The Pittsburgh Penguins visit the White House on Oct. 6, 2016. Source: Getty Images
The Pittsburgh Penguins were going to get blasted whichever way they went with their Stanley Cup visit to Donald Trump's White House.
There’s an awful lot to untangle with the Pittsburgh Penguins’ announcement Sunday that they have accepted an invitation to visit the White House as Stanley Cup champions. Not the least of which is the fact the Penguins have been put in an untenable position and have been dragged into this morass. Hell, we all have. I know I’d much rather spend my time writing about how great it is that NHL.com has archived all of its summaries back to 1917 or how ridiculous it is that Tom Wilson was sentenced two-preseason games for something the NHL deemed as a suspendable offense.
(As I said on Twitter over the weekend, suspending a guy for two pre-season games is tantamount to grounding your son by telling him he’s forbidden from clipping Grandma’s toenails for the next two months.)
The second thing to consider is that the Penguins were going to get blasted whichever way they went on this. Unlike the playoffs the past two years, there was no winning for the Penguins here. There were those who hated the decision and what it represents, others who blasted the timing. It seemed to them that the Penguins were making a point of supporting Donald Trump at a time when he had pretty much alienated the entire sporting world with his comments about NFL players who protest the anthem being “sons of bitches” and withdrawing his invitation to the NBA's Golden State Warriors to attend the White House.
But here’s the thing. The Penguins were asked about all of this two days after they won the Stanley Cup, right around the time Steph Curry was talking about not attending. When asked about the possibility of going to the White House, Penguins CEO David Morehouse put out a statement on June 13 that said: “The Pittsburgh Penguins would never turn down a visit to the White House and, if invited, we would go as a team.” Then Morehouse went on to say, “We respect the office of the presidency of the United States and what it stands for. Any opposition or disagreement with a president’s policies, or agenda, can be expressed in other ways.”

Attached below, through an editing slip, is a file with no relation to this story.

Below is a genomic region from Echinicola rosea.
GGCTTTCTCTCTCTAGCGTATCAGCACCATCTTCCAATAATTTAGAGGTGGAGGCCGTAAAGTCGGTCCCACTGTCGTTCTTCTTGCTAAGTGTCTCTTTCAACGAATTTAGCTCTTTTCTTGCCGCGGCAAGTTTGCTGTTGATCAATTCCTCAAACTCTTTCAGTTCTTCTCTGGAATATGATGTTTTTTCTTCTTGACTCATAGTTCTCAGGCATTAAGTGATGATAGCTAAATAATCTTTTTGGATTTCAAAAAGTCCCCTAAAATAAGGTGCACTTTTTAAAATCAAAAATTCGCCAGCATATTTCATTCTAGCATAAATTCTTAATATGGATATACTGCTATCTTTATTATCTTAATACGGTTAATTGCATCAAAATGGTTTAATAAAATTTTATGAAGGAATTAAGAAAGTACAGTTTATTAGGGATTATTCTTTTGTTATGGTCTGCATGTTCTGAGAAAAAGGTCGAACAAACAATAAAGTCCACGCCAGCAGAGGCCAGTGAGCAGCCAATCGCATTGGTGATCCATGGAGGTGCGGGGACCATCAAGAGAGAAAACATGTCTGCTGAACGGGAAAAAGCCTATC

The statement and comments were picked up by all the major networks and newspapers at the time. So let’s fast-forward to the weekend, when Trump travelled to Alabama and threw gas on a tire fire with his comments on Saturday. The Penguins were starting to get calls on it Saturday night and knew more were coming Sunday morning, just hours before they were scheduled to play the Kraft Hockeyville game at their practice rink in Belle Vernon, Pa. The players and coaches were due off the ice after their morning skate at 11:10 a.m. and the Penguins put their release out at 10:55 a.m. They did that because the last thing they wanted was for their coaches and players to be the first line of defense when it came to questions concerning their intentions to visit the White House. They didn’t do it to thumb their nose at the NFL or show support for Trump.
And here's something else worth noting: if there is anybody in the Penguins' organization that would have the moral standing to snub Trump, it would be the team’s own CEO. Before joining the Penguins, Morehouse worked on Bill Clinton’s campaigns in 1992 and ’96, worked in the vice-president’s office in the White House under Al Gore, was a senior advisor to Gore’s presidential campaign in 2000 and was John Kerry’s chief of staff when he ran for president in 2004. Part-owner Ron Burkle has supported both Democrats and Republicans, but once said he has raised about $10 million for the Clintons. It should also be noted that while the Penguins are planning to attend the White House as an organization, the team would respect the wishes of any individual player if he declined.
So now the argument gets to whether or not the Penguins should attend. Well, their stance on it is that they’re honored to be invited, just as they were when Barack Obama invited them in 2009 and 2016, and when George H.W. Bush had them after their first Cup championship in 1991. (They didn't go in 1992 because it was an election year in the U.S.) What it comes down to is whether or not standing side-by-side with Trump holding up a Penguins sweater during a photo op is tantamount to supporting his incendiary rants and divisive policies. Well, did all the teams that attended the White House when George W. Bush was president make the statement that they supported the invasion of Iraq? Did those teams that accepted Bill Clinton’s invitations proclaim their support for his marital infidelities?
The answer to that is, of course, no. What also has to be taken into account is the Penguins are the canary in the coal mine. No team in history has ever turned down the opportunity to visit the White House. The Warriors, don't forget, had their invitation rescinded by Trump himself.
Is Trump this polarizing, this extreme, this dangerous, that accepting his invitation is somehow different, that it’s time for a team such as the Penguins to stop just sticking to hockey and make a statement. You could certainly make that argument. But so much of this debate is about freedom of expression and freedom of speech. The Penguins will have to live with the criticism they’ll receive for this decision, most of which will likely go away the day after they visit the White House.
Chances are, this will cease being a story the day after that visit. But this is a matter of choice and the Penguins choose to honor the institution rather than the person occupying it.